Bridging the gap between IT and Business

Bridging the gap between IT and BusinessBridging the Gap between Business & IT
System’s development is often characterised by a strained relationship between IT and Business / “the us and them syndrome”. The parties may not trust each other’s motivations or appreciate each other’s needs and constrains. In reality though, they have a common objective; a solution that works, easily and cost effectively.

As Business Analyst you may often find yourself torn between the two areas and to survive you must be honest. Sharing all relevant information with the stakeholders and telling the truth without blame or judgement to promote free and informed choices. Such an ideal environment isn’t always achievable. In fact, none of my suggestions are likely to work if you’re dealing with truly unreasonable people.

Defining Business requirements early in the project will clarify the prospective benefits for both the business and IT. The participants also need to realistic about costs and project constraints.

It’s not unusual for an analyst to solicit input from users only to be told, “I don’t have time to talk to you. You should know what I need”: However, project success is most like to occur when the analyst can forge an effective collaborative relationship with key business representatives. Identify individuals who could serve as the voice of the business for each business event, then engage them in discussion of their needs.

Business representatives might hesitate to participate in the requirements exploration until they know exactly what you expect from them, document project responsibilities clearly. Insufficient user involvement is well established as a leading cause of software project failure. Point this out to reluctant business users, who don’t want to spend time on requirements discussions. Remind them of problems you have experiences on previous project that can be attributed to inadequate user involvement. Nearly every organisation has horror stories of new systems that didn’t satisfy user needs, didn’t provide expected functionality, performance expectations or duplicated the shortcomings of the preceding systems. You can’t afford to keep rebuilding or discarding systems that don’t measure up because the user’s needs weren’t sufficiently understood. If the business won’t commit to reaching a shared understanding of their requirements, it might you’re your best interest to avoid that project.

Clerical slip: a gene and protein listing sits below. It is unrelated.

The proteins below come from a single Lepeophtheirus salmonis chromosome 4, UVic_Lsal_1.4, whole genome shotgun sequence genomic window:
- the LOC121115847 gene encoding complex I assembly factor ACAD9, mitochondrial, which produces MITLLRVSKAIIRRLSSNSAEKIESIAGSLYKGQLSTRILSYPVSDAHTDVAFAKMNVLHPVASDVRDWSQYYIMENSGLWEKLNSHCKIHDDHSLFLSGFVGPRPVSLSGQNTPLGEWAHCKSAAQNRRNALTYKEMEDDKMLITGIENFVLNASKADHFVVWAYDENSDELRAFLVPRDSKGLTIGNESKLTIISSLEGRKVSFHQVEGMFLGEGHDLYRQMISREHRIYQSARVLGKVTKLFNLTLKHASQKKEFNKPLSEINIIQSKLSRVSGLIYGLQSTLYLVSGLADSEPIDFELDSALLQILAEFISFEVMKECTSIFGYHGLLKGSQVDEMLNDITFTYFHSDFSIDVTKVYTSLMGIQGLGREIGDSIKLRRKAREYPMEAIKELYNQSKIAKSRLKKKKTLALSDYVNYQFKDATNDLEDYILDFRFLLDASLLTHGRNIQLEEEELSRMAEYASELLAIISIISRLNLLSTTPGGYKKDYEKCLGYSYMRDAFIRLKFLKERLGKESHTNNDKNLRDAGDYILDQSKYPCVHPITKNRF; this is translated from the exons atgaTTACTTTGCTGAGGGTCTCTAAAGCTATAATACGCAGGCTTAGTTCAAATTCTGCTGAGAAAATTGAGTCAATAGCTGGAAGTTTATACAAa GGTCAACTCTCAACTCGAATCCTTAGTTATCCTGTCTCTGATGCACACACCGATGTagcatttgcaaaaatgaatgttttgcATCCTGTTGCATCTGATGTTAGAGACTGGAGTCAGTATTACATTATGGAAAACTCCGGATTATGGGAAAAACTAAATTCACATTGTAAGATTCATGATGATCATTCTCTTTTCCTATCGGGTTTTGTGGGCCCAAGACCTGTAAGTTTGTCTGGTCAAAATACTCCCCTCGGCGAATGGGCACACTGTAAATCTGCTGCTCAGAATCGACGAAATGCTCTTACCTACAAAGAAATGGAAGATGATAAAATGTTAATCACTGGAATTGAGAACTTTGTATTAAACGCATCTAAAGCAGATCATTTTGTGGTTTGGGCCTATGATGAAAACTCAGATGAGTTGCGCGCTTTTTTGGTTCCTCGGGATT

This week’s archaeological dig:
In the days when the wealthy traveled to India by ship it was customary for passengers to book quarters on the cooler port side of the vessel on the outward journey, and the similar cooler starboard side on the homeward trip. Hence port/out (PO) and starboard/home (SH) gave rise to the acronym POSH. Today we refer to people of class (Spice Girls notwithstanding) as being posh.

Business Analyst Communication

Business Analyst and communication

Communication and the Business Analyst

The Business Analyst communication becomes the middleman, bridging the gap between vague business user notions and clear development specifications. This analyst must first understand the user’s actual needs and then define a set of Business Requirements that allow designers, implementers and testers to build and verify the system. If you aspire to be an effective analyst, become proficient all forms of communication, including listening, speaking and writing. As you interact with user representative, understand their objectives of the proposed projects and their concerns about the business. Learn to use the vocabulary of the business, rather than forcing your business users to understand your jargon. Include business terms in your Data Dictionary.

Don’t be afraid to ask for clarification; business users should not expect every analyst to be a business expert. You might explain that you’re not completely familiar with their business and that is why you don’t fully grasp what they are describing. This approach sometimes makes the business more willing to help because they can see that you’re making a real effort to understand their environment. This is where models become imperative, as there is no ambiguity in modelling rules.

We all think within our own frame of reference, which is based on our own experience and knowledge. Take the time to learn about your business user’s environment and understand how they prefer to communicate. Watch out for assumptions that underlie either the users’ expression of needs or your own thinking. Avoid imposing your personal field of understanding on what you hear the user say.

Requirements development should lead to an understanding shared by the various project stakeholders. The analyst is responsible for writing high-quality and well-organised requirements that clearly express this shared understanding. Writing documents that business representatives can understand and verify, is a challenge, which is why I recommend that you use models (a picture tells a 100 words). Support the picture with narrative text, to further clarify understanding.

Today’s archaeological dig:
Port and Starboard:
Originally, the old sailing ships (like the Vikings), didn’t have a rudder, and were steered by a board on the right side. This came to be the “steerboard” side; the other side was called “larboard” at first, but since the side with the board couldn’t be against the dock, this other side, the left, became the “port” side.